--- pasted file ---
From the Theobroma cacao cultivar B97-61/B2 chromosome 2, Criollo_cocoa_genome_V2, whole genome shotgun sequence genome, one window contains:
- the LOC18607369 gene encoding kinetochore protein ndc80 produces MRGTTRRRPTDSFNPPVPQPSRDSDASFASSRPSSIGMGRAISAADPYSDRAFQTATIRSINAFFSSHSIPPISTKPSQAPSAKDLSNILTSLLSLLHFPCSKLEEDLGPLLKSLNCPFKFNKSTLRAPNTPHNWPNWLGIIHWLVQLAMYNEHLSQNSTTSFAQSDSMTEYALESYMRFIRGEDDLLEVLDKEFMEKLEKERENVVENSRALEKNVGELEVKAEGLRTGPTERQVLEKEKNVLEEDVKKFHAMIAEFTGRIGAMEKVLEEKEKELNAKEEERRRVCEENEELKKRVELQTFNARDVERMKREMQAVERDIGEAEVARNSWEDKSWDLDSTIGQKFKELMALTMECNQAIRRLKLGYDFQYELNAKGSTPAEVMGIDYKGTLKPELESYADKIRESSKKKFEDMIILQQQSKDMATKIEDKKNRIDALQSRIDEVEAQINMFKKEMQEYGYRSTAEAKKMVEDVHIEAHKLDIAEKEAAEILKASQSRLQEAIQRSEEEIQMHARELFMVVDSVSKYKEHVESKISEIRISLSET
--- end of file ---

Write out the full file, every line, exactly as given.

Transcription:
From the Theobroma cacao cultivar B97-61/B2 chromosome 2, Criollo_cocoa_genome_V2, whole genome shotgun sequence genome, one window contains:
- the LOC18607369 gene encoding kinetochore protein ndc80 produces MRGTTRRRPTDSFNPPVPQPSRDSDASFASSRPSSIGMGRAISAADPYSDRAFQTATIRSINAFFSSHSIPPISTKPSQAPSAKDLSNILTSLLSLLHFPCSKLEEDLGPLLKSLNCPFKFNKSTLRAPNTPHNWPNWLGIIHWLVQLAMYNEHLSQNSTTSFAQSDSMTEYALESYMRFIRGEDDLLEVLDKEFMEKLEKERENVVENSRALEKNVGELEVKAEGLRTGPTERQVLEKEKNVLEEDVKKFHAMIAEFTGRIGAMEKVLEEKEKELNAKEEERRRVCEENEELKKRVELQTFNARDVERMKREMQAVERDIGEAEVARNSWEDKSWDLDSTIGQKFKELMALTMECNQAIRRLKLGYDFQYELNAKGSTPAEVMGIDYKGTLKPELESYADKIRESSKKKFEDMIILQQQSKDMATKIEDKKNRIDALQSRIDEVEAQINMFKKEMQEYGYRSTAEAKKMVEDVHIEAHKLDIAEKEAAEILKASQSRLQEAIQRSEEEIQMHARELFMVVDSVSKYKEHVESKISEIRISLSET